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In its first online edition, The Mussoorie Mountain Festival will celebrate all aspects of Himalayan heritage

Hosted by Woodstock School’s Hanifl Centre for Outdoor Education and Environmental Study, this year the festival will be held in the virtual space due to the pandemic. Two sessions will air on the centre’s YouTube channel on December 7, 8 and 9, starting at 8 pm

Written by Surbhi Gupta | New Delhi | December 7, 2020 4:40:02 pm
This year the festival will be held in the virtual space due to the pandemic. (Photo: Mussoorie Mountain Festival)

What started as a small literary festival in the hills in 2005, soon evolved into a mountain festival that celebrates all aspects of our Himalayan heritage, from adventure sports to conservation, music, art and photography. The Mussoorie Mountain Festival is arguably one of the few festivals on mountain life in the world.

Hosted by Woodstock School’s Hanifl Centre for Outdoor Education and Environmental Study, this year the festival will be held in the virtual space due to the pandemic. Two sessions will air on the centre’s YouTube channel on December 7, 8 and 9, starting at 8 pm.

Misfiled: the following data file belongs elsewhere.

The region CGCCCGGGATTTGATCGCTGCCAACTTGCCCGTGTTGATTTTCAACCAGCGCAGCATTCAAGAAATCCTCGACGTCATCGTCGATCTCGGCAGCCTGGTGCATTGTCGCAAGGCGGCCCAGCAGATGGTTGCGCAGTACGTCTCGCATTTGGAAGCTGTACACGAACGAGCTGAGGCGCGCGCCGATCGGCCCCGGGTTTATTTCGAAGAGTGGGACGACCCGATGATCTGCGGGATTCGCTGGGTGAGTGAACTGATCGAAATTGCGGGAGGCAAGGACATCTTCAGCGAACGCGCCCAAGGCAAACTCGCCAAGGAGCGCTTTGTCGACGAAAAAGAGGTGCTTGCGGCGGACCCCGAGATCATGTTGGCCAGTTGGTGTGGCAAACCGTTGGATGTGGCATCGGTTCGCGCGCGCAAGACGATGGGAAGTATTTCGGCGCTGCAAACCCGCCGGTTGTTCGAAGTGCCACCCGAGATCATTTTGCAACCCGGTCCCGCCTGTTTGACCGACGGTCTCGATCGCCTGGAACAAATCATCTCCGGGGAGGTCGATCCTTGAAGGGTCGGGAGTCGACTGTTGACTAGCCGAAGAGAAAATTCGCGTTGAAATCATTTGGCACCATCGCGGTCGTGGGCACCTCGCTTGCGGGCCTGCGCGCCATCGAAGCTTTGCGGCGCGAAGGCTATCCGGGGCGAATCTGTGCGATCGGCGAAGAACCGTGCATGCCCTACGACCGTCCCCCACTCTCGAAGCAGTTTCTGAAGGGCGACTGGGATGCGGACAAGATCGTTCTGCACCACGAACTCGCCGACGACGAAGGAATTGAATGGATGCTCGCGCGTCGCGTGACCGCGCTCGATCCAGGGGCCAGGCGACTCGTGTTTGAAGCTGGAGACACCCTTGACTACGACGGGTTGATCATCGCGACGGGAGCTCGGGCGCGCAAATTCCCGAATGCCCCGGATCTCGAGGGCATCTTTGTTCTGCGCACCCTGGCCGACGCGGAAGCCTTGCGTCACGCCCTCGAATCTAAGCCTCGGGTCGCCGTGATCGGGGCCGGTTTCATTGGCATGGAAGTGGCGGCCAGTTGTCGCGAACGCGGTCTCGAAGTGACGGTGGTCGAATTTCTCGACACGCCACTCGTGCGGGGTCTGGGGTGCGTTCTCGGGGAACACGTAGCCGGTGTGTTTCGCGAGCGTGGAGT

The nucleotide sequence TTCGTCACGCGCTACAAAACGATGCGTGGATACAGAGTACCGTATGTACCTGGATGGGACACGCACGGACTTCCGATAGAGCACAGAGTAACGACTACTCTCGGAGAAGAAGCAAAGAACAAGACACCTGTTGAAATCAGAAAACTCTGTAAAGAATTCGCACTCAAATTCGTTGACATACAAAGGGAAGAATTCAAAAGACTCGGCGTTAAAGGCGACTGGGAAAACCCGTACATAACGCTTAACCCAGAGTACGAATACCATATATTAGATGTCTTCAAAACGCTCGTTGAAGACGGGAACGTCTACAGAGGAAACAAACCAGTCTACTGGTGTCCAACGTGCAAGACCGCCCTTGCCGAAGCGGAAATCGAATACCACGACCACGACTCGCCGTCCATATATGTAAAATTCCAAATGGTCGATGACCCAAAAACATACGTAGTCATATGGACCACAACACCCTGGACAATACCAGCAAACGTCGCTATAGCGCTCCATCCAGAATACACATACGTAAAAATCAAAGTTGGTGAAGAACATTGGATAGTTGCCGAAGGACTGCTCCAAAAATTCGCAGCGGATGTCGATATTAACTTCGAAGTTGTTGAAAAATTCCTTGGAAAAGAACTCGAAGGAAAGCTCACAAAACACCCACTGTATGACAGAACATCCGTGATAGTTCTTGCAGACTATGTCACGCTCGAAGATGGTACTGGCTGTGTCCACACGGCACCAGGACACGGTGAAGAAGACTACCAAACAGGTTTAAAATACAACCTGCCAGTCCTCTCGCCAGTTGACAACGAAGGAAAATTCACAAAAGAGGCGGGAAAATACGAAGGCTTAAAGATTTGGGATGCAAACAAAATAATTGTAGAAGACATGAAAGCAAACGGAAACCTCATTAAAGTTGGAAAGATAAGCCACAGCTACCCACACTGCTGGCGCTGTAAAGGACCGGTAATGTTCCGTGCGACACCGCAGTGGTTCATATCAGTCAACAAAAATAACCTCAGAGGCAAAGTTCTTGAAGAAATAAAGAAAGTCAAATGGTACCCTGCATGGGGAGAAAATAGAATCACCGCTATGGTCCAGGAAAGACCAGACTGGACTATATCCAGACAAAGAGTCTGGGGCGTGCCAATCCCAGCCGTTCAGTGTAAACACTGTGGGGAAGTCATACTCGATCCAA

Cadenza Collective from Nepal will perform new songs for the festival. (Photo: Mussoorie mountain festival)

This year, more than 50 mountaineers, photographers, musicians, conservationists and writers are coming together to celebrate the diversity of the Himalayas. In the field of natural history, Rohit Chakravarty, an expert on the bats of Uttarakhand, will be participating along with Rodney Jackson, considered an authority on snow leopards. Duke University’s Professor Greg Wray will speak about art and biodiversity. “We had to reinvent our programme completely, but it has allowed us to invite speakers from all over the world. We’ve kept the sessions short — approximately five minutes, and have plenty of musical performances, which give variety to the programme,” said Stephen Alter, founder of the festival.

The festival starts today and is on till the 9th December. (Photo: Mussoorie mountain festival)

Musicians from across the Himalayas, including the Tetseo Sisters of Nagaland and Cadenza Collective from Nepal, will perform new songs recorded for the festival.

Historians Ram Guha and Shekhar Pathak will share the stage with publisher Rukun Advani. Poets Mamang Dai and Arvind Krishna Mehrotra will read from their work. Contemporary explorer Harish Kapadia will engage with mountaineering legends Sir Chris Bonington, Doug Scott and Stephen Venables. “We have some of the top British climbers from the 1970s and ’80s, like Bonington, Scott and Venables. We have speakers talking about bar-headed geese, the birds of Mussoorie and Nepal, cicadas and the bats of Uttarakhand,” says Alter. He adds that he would miss the personal interactions. “Earlier festivals included plenty of time for socialising and informal discussions. It’s difficult to curate that experience online,” says he.

For festival, schedule log into http://haniflcentre.in/mountain-festival

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